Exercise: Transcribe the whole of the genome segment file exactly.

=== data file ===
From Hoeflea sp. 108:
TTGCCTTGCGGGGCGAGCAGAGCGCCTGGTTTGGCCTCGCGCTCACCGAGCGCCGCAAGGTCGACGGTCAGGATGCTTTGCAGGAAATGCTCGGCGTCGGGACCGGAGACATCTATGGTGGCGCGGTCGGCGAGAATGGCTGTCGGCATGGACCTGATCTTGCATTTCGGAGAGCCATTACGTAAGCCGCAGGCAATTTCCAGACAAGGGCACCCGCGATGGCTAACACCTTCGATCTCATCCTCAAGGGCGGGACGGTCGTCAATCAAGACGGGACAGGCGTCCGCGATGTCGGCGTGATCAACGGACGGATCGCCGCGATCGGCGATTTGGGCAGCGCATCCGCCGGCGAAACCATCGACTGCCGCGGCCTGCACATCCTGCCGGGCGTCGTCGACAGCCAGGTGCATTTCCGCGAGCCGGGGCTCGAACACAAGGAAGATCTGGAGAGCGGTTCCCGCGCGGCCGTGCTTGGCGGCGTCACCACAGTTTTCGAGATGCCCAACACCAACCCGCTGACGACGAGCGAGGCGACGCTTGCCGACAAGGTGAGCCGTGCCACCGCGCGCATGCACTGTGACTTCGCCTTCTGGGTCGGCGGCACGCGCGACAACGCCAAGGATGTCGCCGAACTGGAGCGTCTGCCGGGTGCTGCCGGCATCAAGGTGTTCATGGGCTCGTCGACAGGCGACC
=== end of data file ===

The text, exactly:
From Hoeflea sp. 108:
TTGCCTTGCGGGGCGAGCAGAGCGCCTGGTTTGGCCTCGCGCTCACCGAGCGCCGCAAGGTCGACGGTCAGGATGCTTTGCAGGAAATGCTCGGCGTCGGGACCGGAGACATCTATGGTGGCGCGGTCGGCGAGAATGGCTGTCGGCATGGACCTGATCTTGCATTTCGGAGAGCCATTACGTAAGCCGCAGGCAATTTCCAGACAAGGGCACCCGCGATGGCTAACACCTTCGATCTCATCCTCAAGGGCGGGACGGTCGTCAATCAAGACGGGACAGGCGTCCGCGATGTCGGCGTGATCAACGGACGGATCGCCGCGATCGGCGATTTGGGCAGCGCATCCGCCGGCGAAACCATCGACTGCCGCGGCCTGCACATCCTGCCGGGCGTCGTCGACAGCCAGGTGCATTTCCGCGAGCCGGGGCTCGAACACAAGGAAGATCTGGAGAGCGGTTCCCGCGCGGCCGTGCTTGGCGGCGTCACCACAGTTTTCGAGATGCCCAACACCAACCCGCTGACGACGAGCGAGGCGACGCTTGCCGACAAGGTGAGCCGTGCCACCGCGCGCATGCACTGTGACTTCGCCTTCTGGGTCGGCGGCACGCGCGACAACGCCAAGGATGTCGCCGAACTGGAGCGTCTGCCGGGTGCTGCCGGCATCAAGGTGTTCATGGGCTCGTCGACAGGCGACC